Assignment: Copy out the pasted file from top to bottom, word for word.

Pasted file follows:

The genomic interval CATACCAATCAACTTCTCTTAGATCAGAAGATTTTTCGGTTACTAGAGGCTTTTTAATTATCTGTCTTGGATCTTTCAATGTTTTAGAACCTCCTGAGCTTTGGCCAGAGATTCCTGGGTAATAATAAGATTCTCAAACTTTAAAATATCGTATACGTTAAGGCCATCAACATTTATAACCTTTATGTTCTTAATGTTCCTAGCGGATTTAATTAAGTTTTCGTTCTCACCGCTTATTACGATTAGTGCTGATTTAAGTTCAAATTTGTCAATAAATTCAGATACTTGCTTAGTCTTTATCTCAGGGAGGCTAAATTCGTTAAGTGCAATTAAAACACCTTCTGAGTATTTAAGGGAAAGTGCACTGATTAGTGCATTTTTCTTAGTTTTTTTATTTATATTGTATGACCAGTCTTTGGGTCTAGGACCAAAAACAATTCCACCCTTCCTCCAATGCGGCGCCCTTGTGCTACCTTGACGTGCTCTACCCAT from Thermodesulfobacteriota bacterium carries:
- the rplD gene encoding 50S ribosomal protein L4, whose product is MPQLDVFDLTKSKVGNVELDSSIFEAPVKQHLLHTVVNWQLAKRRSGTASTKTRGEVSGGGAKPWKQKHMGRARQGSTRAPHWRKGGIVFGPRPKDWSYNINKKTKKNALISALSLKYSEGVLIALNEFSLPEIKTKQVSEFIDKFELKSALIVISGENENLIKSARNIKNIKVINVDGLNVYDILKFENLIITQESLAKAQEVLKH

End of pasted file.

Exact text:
The genomic interval CATACCAATCAACTTCTCTTAGATCAGAAGATTTTTCGGTTACTAGAGGCTTTTTAATTATCTGTCTTGGATCTTTCAATGTTTTAGAACCTCCTGAGCTTTGGCCAGAGATTCCTGGGTAATAATAAGATTCTCAAACTTTAAAATATCGTATACGTTAAGGCCATCAACATTTATAACCTTTATGTTCTTAATGTTCCTAGCGGATTTAATTAAGTTTTCGTTCTCACCGCTTATTACGATTAGTGCTGATTTAAGTTCAAATTTGTCAATAAATTCAGATACTTGCTTAGTCTTTATCTCAGGGAGGCTAAATTCGTTAAGTGCAATTAAAACACCTTCTGAGTATTTAAGGGAAAGTGCACTGATTAGTGCATTTTTCTTAGTTTTTTTATTTATATTGTATGACCAGTCTTTGGGTCTAGGACCAAAAACAATTCCACCCTTCCTCCAATGCGGCGCCCTTGTGCTACCTTGACGTGCTCTACCCAT from Thermodesulfobacteriota bacterium carries:
- the rplD gene encoding 50S ribosomal protein L4, whose product is MPQLDVFDLTKSKVGNVELDSSIFEAPVKQHLLHTVVNWQLAKRRSGTASTKTRGEVSGGGAKPWKQKHMGRARQGSTRAPHWRKGGIVFGPRPKDWSYNINKKTKKNALISALSLKYSEGVLIALNEFSLPEIKTKQVSEFIDKFELKSALIVISGENENLIKSARNIKNIKVINVDGLNVYDILKFENLIITQESLAKAQEVLKH